Angels 0 Cubs 9
The Angels came into Opening Day with laughs and smiles aplenty, in good spirits, floating into the Big A on the steam of a hot Spring Training cloud. There were low expectations, but a fun, nonchalant excitement over what was about to unfold. They put some things together in Tempe, we acquainted ourselves with the new faces and the would-be saviors, and just like that, the season was here. Could they translate that exhibition success into a fast start to the regular season?
If we're to just go off of tonight, the answer is a resounding NO. Opening Day 2016 proved one thing, and that's "Spring Training is OVER". They hyped-up Cubs came into town, a worthy foe for any team's home opener, and the Angels weren't getting off easy tonight. Highlighting the tussle was the team's two aces: Cy Young winner Jake Arrieta vs Garrett Richards. Fans dug in, held their breath, and away we went.
Richards looked nervous in the first inning, giving up a leadoff double to Dexter Fowler, followed by an Anthony Rizzo RBI single. With a quick 0-1 hole dug, he had some obvious jitters, but looked way more settled in once the second inning came around. Of course, the confidence was fleeting, and in the fourth, his day would turn from "manageable" to "not good". He threw a career inning high 41 pitches in the fourth while giving up two RBI singles, one apiece to Jorge Soler and Miguel Montero.
Richards had been dealing with the off-speed stuff prior to that inning, fooling lots of guys in the process. In fact, he had seven Ks over his 5 IP, but that fourth inning, where he let the Arrieta-led Cubs get a 3-0 lead, it would be his undoing. The Opening Day start meant a lot to him, and he showed it intermittently on the bump, but don't take too much from this start. The Cubs don't strikeout that much at all, and they get lots out of every AB...they're just a deadly lineup that Richards got bit by. It happens. If we see Richards use up 96 pitches just to slog his way through a multiple-run deficit more often, then I will worry. Til then, don't trip.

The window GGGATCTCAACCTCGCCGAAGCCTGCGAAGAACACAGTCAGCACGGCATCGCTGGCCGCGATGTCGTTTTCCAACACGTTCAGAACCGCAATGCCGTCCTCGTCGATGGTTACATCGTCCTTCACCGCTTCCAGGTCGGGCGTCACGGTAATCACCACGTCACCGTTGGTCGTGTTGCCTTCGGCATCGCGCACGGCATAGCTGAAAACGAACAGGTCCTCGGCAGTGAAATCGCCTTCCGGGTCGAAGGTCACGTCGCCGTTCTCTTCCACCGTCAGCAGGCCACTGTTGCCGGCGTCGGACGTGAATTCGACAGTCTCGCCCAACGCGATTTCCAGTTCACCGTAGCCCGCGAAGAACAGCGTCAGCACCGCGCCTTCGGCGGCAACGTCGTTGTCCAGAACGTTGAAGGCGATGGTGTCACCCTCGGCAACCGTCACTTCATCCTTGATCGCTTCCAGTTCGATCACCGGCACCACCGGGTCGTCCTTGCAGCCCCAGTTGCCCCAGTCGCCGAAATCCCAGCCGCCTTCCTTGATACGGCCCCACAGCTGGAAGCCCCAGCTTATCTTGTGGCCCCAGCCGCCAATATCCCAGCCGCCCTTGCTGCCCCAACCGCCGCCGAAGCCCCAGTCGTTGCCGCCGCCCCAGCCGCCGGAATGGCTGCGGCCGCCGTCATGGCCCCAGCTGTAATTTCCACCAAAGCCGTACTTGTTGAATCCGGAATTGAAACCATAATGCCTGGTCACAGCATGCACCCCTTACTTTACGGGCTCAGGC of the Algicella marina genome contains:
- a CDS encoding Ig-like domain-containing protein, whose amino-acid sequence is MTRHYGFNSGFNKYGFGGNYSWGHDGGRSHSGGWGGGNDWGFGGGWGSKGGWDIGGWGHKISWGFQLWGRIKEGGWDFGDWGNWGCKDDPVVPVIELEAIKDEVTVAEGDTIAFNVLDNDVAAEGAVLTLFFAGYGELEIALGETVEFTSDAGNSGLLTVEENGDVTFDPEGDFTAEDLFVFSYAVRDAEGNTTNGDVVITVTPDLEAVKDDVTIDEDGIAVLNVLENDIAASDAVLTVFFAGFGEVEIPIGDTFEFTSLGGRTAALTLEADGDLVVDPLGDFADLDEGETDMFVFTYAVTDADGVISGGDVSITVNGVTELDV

The bullpen didn't fare much better, with Fernando Salas giving up a two-out, two run homer to Miguel Montero in the sixth, and Cam Bedrosian let one on the board via Kris Bryant force out. This was only through the first seven sides, too. Even still, you'd almost begin wishing for some Rally Monkey magic on Opening Day; a little comeback action for the Halos faithful. But Angels fans weren't wishing for anything to happen, because it'd be pointless. Jake Arrieta was on the mound, after all.
Yes, Arrieta was god-like tonight, and put the Angels' lineup in a bad, bad place for the entirety of the game. What could they do, though? This is a guy that came into the game with 13 consecutive regular season starts of allowing 2 or fewer runs. He won the Cy Young Award last season. He's REALLY good, and tonight, he was as filthy as a shoreman on leave. The only positive takeaway I had for the Angels vs. Arrieta was Daniel Nava; he had a hit off of Arrieta, and in another AB he worked him for 9 pitches before striking out. Valiant effort, all you can do really.
The Halos were already out of reach going into the ninth, but Cory Rasmus let them eat a little more cake, giving up a big three-run double by Matt Szczur. Down by six against the Cubs, on a night where the Cy Young king started on the mound, is already a lost cause. The double made it 0-9 Cubs, and you might as well have just turned the lights off in the stadium at that point and called it a day.
The Angels couldn't really do much at all against Arrieta, going long periods without even getting on base, and ultimately getting only two hits against him. It was a lackluster Opening Day for the Halos, to say the least, but it was also a day in which they took on a really, really good team. But hey, the last time the Angels got shut out on Opening Day? 2002.
The first Halos win of 2016 isn't in the stars for tonight, and tomorrow aint no picnic, either. The Angels may need to gel a bit more before taking on some more stacked powerhouses, but I suppose there's also a case for the benefits of competitive and formidable opponents. "The strongest steel is forged in the hottest fire", and the Chicago Cubs are FIRE.